The trade winds can either be a blessing or a curse. I sailed roughly 10,000 miles of the Pacific Ocean north to south while sailing around the Americas. On my way to Cape Horn I had to sail directly into these same trade winds for 41 days straight. Which is the longest I’ve ever been on one tack. I don’t like beating into the wind and seas for 41 minutes, let alone 41 days. I remember thinking how nice it would be to turn west, put the trades on my quarter and sail across the Pacific (the proper way). A couple years later, that’s exactly what I’m doing.
The easterly trade winds do present a problem for our research. It’s hard to slow down the boat enough to drag our Avani net when you have 6 foot seas pushing you along. Forentino gave us one of their “shark” drogues before we left, which is supposed to be used in heavy weather. We deploy it every day while collecting our samples. Even with a drogue we don’t slow down enough, a few days ago I had to start tying an anchor to the back of the drogue, burying the drogue deeper in the water. It’s rather silly to be down to a third reef and dragging a drogue in 15 knots of wind but that’s the only way we can slow Sakura down to 3.5kts.
We have accomplished phase 1 of our marine plastics research. Before we left Nicole spoke with several scientists to determine where scientists have and haven’t done marine plastics research in the Pacific. During phase 1 we were trying to find the southeastern edge of the North Pacific Gyre (Pacific Garbage Patch). We thought we found it few days ago, we had to sample in a southerly direction for a few more days to verify the finding, and now it’s verified.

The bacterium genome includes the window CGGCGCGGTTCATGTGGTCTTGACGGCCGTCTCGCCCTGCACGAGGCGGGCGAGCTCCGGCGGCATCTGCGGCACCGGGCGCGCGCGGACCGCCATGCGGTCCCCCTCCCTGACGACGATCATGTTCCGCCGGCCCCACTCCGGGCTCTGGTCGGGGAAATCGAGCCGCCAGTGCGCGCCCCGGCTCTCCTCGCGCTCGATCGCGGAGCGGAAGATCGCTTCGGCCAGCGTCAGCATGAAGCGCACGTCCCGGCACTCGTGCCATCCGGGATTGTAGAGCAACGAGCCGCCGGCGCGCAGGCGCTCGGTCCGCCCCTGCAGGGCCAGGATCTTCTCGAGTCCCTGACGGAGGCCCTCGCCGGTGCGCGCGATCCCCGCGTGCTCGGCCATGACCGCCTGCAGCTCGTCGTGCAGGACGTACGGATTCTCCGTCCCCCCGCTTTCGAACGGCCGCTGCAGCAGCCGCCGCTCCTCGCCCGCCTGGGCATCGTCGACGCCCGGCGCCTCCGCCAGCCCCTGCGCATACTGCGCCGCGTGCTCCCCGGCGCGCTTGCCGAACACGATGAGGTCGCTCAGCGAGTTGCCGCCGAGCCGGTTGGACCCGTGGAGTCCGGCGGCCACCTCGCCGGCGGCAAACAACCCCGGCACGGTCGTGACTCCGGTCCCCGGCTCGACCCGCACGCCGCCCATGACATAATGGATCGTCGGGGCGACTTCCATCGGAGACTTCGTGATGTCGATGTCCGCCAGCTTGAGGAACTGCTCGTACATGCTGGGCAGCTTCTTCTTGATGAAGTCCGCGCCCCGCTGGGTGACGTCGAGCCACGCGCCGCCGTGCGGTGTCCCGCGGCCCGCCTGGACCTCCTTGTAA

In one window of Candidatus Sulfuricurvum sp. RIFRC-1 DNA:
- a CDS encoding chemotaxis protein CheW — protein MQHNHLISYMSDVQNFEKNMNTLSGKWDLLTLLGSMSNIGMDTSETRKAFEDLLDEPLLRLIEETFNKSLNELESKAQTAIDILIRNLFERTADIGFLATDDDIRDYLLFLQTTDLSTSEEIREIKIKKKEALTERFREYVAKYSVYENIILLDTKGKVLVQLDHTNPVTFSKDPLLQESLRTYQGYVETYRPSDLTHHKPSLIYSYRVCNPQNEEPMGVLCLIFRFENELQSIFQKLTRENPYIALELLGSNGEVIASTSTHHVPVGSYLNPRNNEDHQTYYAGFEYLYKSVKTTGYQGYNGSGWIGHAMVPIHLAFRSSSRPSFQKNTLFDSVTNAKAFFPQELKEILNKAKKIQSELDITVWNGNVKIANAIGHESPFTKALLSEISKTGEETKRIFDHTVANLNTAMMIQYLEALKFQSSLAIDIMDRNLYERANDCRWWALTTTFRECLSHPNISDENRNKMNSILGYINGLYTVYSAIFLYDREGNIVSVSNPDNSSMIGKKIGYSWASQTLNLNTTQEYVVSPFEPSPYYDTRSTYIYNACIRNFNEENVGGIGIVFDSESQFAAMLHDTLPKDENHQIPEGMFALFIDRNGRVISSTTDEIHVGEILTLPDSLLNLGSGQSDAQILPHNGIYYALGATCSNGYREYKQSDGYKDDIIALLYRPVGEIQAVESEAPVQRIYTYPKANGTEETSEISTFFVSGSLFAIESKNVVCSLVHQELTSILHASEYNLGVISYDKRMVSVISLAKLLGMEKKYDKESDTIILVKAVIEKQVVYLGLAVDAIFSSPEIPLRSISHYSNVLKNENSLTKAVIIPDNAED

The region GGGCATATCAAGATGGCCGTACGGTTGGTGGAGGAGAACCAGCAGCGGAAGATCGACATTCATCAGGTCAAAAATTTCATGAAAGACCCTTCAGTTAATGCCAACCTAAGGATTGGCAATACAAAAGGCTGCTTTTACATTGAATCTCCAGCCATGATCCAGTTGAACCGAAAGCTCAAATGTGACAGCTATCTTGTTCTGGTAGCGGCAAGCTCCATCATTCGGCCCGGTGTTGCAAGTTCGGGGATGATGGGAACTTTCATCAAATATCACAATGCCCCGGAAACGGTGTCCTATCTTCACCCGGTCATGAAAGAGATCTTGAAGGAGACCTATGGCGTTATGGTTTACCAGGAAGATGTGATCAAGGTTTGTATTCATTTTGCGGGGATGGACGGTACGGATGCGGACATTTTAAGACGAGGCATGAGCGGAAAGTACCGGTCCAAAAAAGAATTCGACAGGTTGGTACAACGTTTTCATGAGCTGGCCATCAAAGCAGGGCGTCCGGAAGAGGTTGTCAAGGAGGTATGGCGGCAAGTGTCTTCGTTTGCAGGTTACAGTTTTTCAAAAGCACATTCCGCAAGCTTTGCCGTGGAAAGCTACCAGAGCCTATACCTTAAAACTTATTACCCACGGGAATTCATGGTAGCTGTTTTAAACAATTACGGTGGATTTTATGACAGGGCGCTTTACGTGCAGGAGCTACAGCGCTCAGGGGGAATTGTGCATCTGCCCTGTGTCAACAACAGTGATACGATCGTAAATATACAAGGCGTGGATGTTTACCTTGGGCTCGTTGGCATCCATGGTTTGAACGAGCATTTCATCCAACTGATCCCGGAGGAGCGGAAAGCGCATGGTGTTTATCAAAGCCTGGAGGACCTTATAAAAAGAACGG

Phase 2 is a comparative study. We will sail south of the Hawaiian Islands sampling for micro plastics in the trades winds. Most of the research has been done in the known Gyre region, very little has been done in the easterly trades. Buy collecting samples in the trades, when back on land, we can compare our findings with the known finding in the Pacific Gyre to determine how much of the micro plastics are staying in the Gyre and how much is getting displaced by the trade winds.
In some ways this expedition reminds me of my circumnavigation of the Americas. We are on a small boat with a monitor windvane, sloop rig, single line reefing, freeze dried food and a manual water maker. I used these same systems for 309 days while going around the Americas, in many ways I copied St. Brendan to keep things nice and familiar. On the other hand, I’m sailing with a strong, smart, beautiful woman. On a brand new boat, with no black mold, ice bergs, fog and general chaos. Not to mention this is a research expedition.
Daily life is pretty simple, although it’s hard for me to say when the day begins as most nights I hardly sleep a wink. I’m too busy keeping a course and listening for problems. Once we do “get up” we make a cup of coffee, which is breakfast, write a report in the ships log book and prepare to drag our net and collect samples. It takes a half hour to set up the spinnaker pole and deploy the drogue. While we are collecting our sample we pump the water maker. Nikki and I take shifts pumping the water maker for an hour and a half to make the 5 litters of water we need for the next 24 hours. After collecting our samples we pull the drogue, stow away the spinnaker pole and make dinner. I’m not really sure if dinner is the right word for it, as we one eat once a day. The rest of the day we manage the vessel, read, write and try to rest. Then we do it all over again the next day, and the next day, and the next day. The simplicity of life at sea.
The film about my circumnavigation of the Americas will be done soon, you can see the trailer at www.RedDotontheOcean.com